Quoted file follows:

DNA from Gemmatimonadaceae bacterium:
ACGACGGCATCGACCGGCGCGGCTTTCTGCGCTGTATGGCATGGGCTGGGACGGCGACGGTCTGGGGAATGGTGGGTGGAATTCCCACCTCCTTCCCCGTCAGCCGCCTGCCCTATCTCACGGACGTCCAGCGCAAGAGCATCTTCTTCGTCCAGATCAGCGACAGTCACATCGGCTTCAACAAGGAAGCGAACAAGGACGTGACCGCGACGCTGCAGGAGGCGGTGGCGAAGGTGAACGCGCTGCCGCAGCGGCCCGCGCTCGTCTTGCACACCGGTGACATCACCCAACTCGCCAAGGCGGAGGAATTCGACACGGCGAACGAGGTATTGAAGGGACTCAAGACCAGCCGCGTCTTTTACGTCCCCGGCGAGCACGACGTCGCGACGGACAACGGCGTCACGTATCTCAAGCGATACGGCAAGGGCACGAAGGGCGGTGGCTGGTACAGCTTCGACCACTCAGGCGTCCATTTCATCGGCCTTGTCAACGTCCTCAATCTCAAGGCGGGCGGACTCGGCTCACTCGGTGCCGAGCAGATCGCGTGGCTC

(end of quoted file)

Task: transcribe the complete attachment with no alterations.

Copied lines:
DNA from Gemmatimonadaceae bacterium:
ACGACGGCATCGACCGGCGCGGCTTTCTGCGCTGTATGGCATGGGCTGGGACGGCGACGGTCTGGGGAATGGTGGGTGGAATTCCCACCTCCTTCCCCGTCAGCCGCCTGCCCTATCTCACGGACGTCCAGCGCAAGAGCATCTTCTTCGTCCAGATCAGCGACAGTCACATCGGCTTCAACAAGGAAGCGAACAAGGACGTGACCGCGACGCTGCAGGAGGCGGTGGCGAAGGTGAACGCGCTGCCGCAGCGGCCCGCGCTCGTCTTGCACACCGGTGACATCACCCAACTCGCCAAGGCGGAGGAATTCGACACGGCGAACGAGGTATTGAAGGGACTCAAGACCAGCCGCGTCTTTTACGTCCCCGGCGAGCACGACGTCGCGACGGACAACGGCGTCACGTATCTCAAGCGATACGGCAAGGGCACGAAGGGCGGTGGCTGGTACAGCTTCGACCACTCAGGCGTCCATTTCATCGGCCTTGTCAACGTCCTCAATCTCAAGGCGGGCGGACTCGGCTCACTCGGTGCCGAGCAGATCGCGTGGCTC